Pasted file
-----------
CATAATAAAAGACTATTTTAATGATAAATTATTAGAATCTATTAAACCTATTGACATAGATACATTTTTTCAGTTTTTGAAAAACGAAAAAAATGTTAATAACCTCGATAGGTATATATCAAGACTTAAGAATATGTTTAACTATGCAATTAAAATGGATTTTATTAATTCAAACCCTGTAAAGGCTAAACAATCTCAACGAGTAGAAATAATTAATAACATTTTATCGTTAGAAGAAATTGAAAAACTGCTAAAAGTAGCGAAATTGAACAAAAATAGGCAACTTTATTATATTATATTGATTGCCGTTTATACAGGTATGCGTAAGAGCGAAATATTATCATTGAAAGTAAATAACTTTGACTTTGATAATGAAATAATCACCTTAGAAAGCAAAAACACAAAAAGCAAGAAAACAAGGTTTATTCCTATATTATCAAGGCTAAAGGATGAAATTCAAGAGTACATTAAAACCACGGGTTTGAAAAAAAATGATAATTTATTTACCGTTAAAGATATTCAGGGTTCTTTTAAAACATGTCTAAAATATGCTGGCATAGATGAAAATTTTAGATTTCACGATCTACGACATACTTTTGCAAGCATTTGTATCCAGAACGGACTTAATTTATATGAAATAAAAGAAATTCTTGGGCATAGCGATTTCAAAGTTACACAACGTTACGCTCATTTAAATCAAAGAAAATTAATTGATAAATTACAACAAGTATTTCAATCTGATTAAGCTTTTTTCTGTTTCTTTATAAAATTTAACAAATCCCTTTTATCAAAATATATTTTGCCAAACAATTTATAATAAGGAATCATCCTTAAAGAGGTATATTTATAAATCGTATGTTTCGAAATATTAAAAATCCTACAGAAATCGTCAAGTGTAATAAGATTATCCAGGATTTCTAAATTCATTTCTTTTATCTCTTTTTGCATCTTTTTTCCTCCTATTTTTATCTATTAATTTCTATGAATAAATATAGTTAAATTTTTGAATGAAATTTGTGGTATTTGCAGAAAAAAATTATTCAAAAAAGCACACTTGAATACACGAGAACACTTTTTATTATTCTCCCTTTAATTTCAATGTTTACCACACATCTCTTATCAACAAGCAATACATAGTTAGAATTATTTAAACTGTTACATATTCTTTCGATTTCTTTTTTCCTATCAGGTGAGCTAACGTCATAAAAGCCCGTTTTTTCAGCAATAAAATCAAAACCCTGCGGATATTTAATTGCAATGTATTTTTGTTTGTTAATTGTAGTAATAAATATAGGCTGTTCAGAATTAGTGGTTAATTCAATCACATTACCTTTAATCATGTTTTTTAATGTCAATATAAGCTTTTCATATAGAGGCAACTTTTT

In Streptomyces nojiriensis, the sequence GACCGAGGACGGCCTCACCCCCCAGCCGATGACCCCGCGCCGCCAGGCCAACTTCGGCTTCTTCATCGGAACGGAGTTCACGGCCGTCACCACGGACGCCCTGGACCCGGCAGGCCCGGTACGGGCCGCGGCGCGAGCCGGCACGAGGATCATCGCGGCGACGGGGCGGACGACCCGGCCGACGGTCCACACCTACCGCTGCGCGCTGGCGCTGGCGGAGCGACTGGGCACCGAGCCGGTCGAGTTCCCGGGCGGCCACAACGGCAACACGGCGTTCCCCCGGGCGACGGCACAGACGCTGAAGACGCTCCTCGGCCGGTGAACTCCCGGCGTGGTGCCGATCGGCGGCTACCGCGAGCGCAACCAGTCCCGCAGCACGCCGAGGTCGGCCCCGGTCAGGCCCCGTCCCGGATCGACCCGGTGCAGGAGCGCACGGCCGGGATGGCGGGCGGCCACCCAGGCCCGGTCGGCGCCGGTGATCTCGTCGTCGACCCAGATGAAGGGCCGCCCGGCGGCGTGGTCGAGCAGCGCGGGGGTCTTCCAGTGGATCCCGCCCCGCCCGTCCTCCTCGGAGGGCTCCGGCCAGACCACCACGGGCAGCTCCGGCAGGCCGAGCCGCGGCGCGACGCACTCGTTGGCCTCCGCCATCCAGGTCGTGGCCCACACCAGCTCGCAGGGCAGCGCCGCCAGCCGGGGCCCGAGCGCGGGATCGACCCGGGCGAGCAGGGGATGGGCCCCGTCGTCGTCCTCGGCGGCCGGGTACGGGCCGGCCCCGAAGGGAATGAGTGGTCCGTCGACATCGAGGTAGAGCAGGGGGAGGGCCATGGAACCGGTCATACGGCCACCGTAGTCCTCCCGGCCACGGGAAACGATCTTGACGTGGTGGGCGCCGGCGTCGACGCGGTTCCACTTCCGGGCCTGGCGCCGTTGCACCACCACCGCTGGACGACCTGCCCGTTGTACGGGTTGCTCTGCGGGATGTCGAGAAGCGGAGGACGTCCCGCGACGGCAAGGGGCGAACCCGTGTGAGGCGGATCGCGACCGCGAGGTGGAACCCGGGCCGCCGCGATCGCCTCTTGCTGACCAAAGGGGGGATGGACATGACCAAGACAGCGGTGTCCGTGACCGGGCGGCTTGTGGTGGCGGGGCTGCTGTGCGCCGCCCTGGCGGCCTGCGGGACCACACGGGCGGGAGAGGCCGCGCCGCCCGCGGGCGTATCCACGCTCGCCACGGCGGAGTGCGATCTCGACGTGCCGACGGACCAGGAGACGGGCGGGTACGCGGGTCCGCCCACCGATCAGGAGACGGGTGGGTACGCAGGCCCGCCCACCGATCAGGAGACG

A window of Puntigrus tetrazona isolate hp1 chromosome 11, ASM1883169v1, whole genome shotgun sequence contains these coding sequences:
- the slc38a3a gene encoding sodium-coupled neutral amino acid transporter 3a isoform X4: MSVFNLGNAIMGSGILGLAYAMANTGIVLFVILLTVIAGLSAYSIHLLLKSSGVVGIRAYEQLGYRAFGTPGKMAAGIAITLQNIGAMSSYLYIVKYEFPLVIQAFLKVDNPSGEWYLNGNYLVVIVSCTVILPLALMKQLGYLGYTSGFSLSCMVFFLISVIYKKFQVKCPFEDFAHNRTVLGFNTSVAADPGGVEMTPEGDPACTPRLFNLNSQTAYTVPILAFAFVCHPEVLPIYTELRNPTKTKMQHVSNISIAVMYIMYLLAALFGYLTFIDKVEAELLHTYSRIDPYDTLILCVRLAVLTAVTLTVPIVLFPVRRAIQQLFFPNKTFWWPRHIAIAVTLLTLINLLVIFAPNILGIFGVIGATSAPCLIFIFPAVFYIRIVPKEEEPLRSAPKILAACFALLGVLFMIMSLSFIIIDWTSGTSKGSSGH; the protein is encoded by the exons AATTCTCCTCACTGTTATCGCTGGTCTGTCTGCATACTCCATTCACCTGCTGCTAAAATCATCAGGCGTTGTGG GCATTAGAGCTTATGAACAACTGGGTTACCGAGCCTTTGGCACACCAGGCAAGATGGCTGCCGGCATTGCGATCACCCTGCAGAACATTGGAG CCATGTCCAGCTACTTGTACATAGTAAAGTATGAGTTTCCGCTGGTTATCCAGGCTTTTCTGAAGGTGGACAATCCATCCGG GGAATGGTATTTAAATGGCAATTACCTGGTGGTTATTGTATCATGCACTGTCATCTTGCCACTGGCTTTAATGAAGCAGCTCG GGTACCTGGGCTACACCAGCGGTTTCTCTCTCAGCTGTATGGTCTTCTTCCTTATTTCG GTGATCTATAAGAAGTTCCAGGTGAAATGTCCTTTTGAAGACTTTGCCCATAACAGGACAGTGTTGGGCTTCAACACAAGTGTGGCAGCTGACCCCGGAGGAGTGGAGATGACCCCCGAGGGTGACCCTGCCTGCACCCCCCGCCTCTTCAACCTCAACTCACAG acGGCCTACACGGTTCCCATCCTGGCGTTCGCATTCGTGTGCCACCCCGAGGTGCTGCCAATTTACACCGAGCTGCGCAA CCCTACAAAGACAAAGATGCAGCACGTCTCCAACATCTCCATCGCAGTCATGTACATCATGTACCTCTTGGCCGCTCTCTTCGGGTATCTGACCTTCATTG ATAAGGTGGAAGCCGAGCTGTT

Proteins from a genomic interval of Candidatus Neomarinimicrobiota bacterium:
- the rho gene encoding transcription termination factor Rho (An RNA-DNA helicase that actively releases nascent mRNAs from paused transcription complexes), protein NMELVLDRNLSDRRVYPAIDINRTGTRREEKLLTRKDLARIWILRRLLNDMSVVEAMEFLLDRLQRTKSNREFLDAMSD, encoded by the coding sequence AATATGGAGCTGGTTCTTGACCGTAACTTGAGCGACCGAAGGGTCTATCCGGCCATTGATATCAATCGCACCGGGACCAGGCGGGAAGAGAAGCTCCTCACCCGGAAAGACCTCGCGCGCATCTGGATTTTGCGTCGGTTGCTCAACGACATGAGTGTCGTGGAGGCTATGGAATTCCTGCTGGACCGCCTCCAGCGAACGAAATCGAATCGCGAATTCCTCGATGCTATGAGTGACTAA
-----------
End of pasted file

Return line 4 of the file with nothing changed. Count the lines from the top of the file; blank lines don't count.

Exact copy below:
- the slc38a3a gene encoding sodium-coupled neutral amino acid transporter 3a isoform X4: MSVFNLGNAIMGSGILGLAYAMANTGIVLFVILLTVIAGLSAYSIHLLLKSSGVVGIRAYEQLGYRAFGTPGKMAAGIAITLQNIGAMSSYLYIVKYEFPLVIQAFLKVDNPSGEWYLNGNYLVVIVSCTVILPLALMKQLGYLGYTSGFSLSCMVFFLISVIYKKFQVKCPFEDFAHNRTVLGFNTSVAADPGGVEMTPEGDPACTPRLFNLNSQTAYTVPILAFAFVCHPEVLPIYTELRNPTKTKMQHVSNISIAVMYIMYLLAALFGYLTFIDKVEAELLHTYSRIDPYDTLILCVRLAVLTAVTLTVPIVLFPVRRAIQQLFFPNKTFWWPRHIAIAVTLLTLINLLVIFAPNILGIFGVIGATSAPCLIFIFPAVFYIRIVPKEEEPLRSAPKILAACFALLGVLFMIMSLSFIIIDWTSGTSKGSSGH; the protein is encoded by the exons AATTCTCCTCACTGTTATCGCTGGTCTGTCTGCATACTCCATTCACCTGCTGCTAAAATCATCAGGCGTTGTGG GCATTAGAGCTTATGAACAACTGGGTTACCGAGCCTTTGGCACACCAGGCAAGATGGCTGCCGGCATTGCGATCACCCTGCAGAACATTGGAG CCATGTCCAGCTACTTGTACATAGTAAAGTATGAGTTTCCGCTGGTTATCCAGGCTTTTCTGAAGGTGGACAATCCATCCGG GGAATGGTATTTAAATGGCAATTACCTGGTGGTTATTGTATCATGCACTGTCATCTTGCCACTGGCTTTAATGAAGCAGCTCG GGTACCTGGGCTACACCAGCGGTTTCTCTCTCAGCTGTATGGTCTTCTTCCTTATTTCG GTGATCTATAAGAAGTTCCAGGTGAAATGTCCTTTTGAAGACTTTGCCCATAACAGGACAGTGTTGGGCTTCAACACAAGTGTGGCAGCTGACCCCGGAGGAGTGGAGATGACCCCCGAGGGTGACCCTGCCTGCACCCCCCGCCTCTTCAACCTCAACTCACAG acGGCCTACACGGTTCCCATCCTGGCGTTCGCATTCGTGTGCCACCCCGAGGTGCTGCCAATTTACACCGAGCTGCGCAA CCCTACAAAGACAAAGATGCAGCACGTCTCCAACATCTCCATCGCAGTCATGTACATCATGTACCTCTTGGCCGCTCTCTTCGGGTATCTGACCTTCATTG ATAAGGTGGAAGCCGAGCTGTT